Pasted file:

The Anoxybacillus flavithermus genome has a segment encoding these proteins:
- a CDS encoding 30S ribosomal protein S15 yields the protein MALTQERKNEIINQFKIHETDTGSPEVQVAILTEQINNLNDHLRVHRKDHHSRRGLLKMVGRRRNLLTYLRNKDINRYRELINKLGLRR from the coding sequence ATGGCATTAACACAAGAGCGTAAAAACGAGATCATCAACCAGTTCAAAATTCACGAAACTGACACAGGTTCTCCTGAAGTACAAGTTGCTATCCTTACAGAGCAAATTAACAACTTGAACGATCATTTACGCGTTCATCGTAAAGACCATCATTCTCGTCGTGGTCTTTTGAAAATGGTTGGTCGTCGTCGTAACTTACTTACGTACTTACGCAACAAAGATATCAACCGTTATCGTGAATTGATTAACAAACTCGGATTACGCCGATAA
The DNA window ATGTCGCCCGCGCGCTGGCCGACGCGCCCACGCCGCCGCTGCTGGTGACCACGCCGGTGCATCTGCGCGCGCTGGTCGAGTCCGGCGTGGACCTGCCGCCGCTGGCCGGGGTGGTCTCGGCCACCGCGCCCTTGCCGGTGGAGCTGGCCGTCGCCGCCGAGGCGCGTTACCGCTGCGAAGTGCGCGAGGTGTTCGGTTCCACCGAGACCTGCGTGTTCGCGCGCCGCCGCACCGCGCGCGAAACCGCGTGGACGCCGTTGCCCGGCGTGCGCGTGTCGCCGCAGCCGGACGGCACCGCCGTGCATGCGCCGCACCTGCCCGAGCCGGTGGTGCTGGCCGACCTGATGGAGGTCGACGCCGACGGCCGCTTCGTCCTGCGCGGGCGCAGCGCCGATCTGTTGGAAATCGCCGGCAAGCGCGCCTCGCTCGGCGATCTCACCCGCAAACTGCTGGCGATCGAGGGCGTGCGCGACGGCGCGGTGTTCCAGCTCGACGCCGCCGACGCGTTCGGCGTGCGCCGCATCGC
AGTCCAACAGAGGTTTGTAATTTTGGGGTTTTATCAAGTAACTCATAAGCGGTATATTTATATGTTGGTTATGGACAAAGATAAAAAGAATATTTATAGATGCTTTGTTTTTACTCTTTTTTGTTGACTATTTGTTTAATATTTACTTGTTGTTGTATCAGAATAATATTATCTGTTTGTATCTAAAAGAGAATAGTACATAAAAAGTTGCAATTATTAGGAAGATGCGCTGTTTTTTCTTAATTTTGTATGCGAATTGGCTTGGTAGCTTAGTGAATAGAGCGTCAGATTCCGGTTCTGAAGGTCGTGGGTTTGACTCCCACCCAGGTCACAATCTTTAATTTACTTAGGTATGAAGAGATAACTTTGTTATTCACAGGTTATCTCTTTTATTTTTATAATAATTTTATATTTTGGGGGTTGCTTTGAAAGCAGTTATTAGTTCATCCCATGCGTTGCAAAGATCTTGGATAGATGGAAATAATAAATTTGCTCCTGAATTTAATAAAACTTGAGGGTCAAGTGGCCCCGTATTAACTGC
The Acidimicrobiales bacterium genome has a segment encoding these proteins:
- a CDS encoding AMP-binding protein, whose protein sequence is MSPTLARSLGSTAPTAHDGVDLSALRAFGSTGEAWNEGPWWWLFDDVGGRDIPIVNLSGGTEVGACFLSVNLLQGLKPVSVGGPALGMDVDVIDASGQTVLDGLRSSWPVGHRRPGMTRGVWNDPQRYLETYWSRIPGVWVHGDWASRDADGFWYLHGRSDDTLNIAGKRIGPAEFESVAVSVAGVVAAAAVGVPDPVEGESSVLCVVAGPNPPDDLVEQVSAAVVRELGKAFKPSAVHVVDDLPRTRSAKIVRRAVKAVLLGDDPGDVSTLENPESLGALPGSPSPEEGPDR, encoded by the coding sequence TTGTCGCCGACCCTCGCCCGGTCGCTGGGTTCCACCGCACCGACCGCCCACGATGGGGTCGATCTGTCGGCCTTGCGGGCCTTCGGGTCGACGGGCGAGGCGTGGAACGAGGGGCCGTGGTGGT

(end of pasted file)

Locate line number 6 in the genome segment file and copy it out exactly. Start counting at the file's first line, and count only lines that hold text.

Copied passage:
- a CDS encoding AMP-binding protein, whose protein sequence is MSPTLARSLGSTAPTAHDGVDLSALRAFGSTGEAWNEGPWWWLFDDVGGRDIPIVNLSGGTEVGACFLSVNLLQGLKPVSVGGPALGMDVDVIDASGQTVLDGLRSSWPVGHRRPGMTRGVWNDPQRYLETYWSRIPGVWVHGDWASRDADGFWYLHGRSDDTLNIAGKRIGPAEFESVAVSVAGVVAAAAVGVPDPVEGESSVLCVVAGPNPPDDLVEQVSAAVVRELGKAFKPSAVHVVDDLPRTRSAKIVRRAVKAVLLGDDPGDVSTLENPESLGALPGSPSPEEGPDR, encoded by the coding sequence TTGTCGCCGACCCTCGCCCGGTCGCTGGGTTCCACCGCACCGACCGCCCACGATGGGGTCGATCTGTCGGCCTTGCGGGCCTTCGGGTCGACGGGCGAGGCGTGGAACGAGGGGCCGTGGTGGT